Patient Guidance: Meditations for INDOPU

I remember a place that has a huge part of my heart:  zambia…

sometimes i hear this place calling my name, pulling at my spirit and tugging at my soul.  this is the place where i was launched into my adulthood and for the first time in my life felt at peace with who i was and where i was in the world.  it was not only a peace that i felt within but i truly felt like i was meeting and exceeding the expectations that i had set for myself.

i felt…
i felt me.

and most of all i felt all of those things that we often times neglect to acknowledge but so desperately rely on for fulfillment of our deepest desires.

i felt…
like i was making a difference.

i often think back to the commitment that i made to myself halfway between 17 and 18 while attending a community meeting with my aunt.  at that point i recognized the need for translation of science for communities of color and low income.  i recognized that within all of this, i would need to become vulnerable and pass through a series of “tests” to complete my life journey which is still slowly edging toward its inevitable end.

well ok enough with the melodrama.  i write this blog in memory of a special person that allowed me to understand the importance of my role as an educator (im learning this is a piece of who i am).  and thank the student for providing the teacher with patient guidance.  now many of us have people that come and go within our lives.  some of them leave a lasting mark some of them do not.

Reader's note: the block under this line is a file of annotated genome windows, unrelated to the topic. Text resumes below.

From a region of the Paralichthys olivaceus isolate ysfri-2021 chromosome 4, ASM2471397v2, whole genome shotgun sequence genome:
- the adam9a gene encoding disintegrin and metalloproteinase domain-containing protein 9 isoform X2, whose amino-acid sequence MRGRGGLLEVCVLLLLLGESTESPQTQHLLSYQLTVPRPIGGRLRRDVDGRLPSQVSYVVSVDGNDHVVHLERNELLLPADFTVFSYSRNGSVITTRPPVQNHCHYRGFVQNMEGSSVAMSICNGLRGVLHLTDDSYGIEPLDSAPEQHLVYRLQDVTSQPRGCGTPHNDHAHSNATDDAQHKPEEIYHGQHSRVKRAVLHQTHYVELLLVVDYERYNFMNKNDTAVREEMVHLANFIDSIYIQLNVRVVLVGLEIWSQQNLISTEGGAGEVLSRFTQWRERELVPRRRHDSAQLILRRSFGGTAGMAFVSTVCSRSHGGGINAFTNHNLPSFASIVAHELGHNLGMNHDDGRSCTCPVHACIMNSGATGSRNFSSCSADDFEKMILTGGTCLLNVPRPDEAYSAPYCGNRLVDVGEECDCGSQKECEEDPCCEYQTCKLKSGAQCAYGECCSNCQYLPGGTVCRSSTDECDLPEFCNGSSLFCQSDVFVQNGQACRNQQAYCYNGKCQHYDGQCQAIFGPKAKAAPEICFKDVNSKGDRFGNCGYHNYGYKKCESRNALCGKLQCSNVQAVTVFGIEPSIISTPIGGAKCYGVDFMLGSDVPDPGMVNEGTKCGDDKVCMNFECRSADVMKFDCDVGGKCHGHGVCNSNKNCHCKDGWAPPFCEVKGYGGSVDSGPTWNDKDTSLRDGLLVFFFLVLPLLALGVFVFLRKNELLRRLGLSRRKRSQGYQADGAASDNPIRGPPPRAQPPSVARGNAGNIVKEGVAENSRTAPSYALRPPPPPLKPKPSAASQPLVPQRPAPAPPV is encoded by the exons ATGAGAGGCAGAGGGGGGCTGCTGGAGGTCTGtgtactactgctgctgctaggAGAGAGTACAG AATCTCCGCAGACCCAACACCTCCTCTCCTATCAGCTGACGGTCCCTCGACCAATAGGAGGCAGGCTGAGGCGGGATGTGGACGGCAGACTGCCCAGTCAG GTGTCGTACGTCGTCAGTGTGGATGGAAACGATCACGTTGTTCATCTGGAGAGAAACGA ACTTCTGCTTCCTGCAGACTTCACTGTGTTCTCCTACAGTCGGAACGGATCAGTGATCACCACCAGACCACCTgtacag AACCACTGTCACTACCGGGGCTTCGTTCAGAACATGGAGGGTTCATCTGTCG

he was the first student to understand the connections i made to environmental justice in the zambian context.  he was the last student to make me question my intelligence.  he was the first student that i lectured in front of the others and in the midst of my lecture made me think “dang ogonnaya, you sound like an old grouchy lecturer.”  he was the last student to remain questioning our tour guides during our long trips to visit factories to understand their impact on zambias amazing ecosystems.  he was the first to leave a lasting impression on me for the rest of my life.  it is in these times when i most question my journey that i think of INDOPU.

only a couple of months after returning from the trip that changed my life, i found out that INDOPU passed away due to complications related to malaria.  As I cried myself to sleep thinking of all the wonderful memories from a place so far far away, I recognized how blessed i was to meet INDOPU.

INDOPU i thank you for your influence in my journey as a travelling womanists.



~ by travelling womanists on September 27, 2010.

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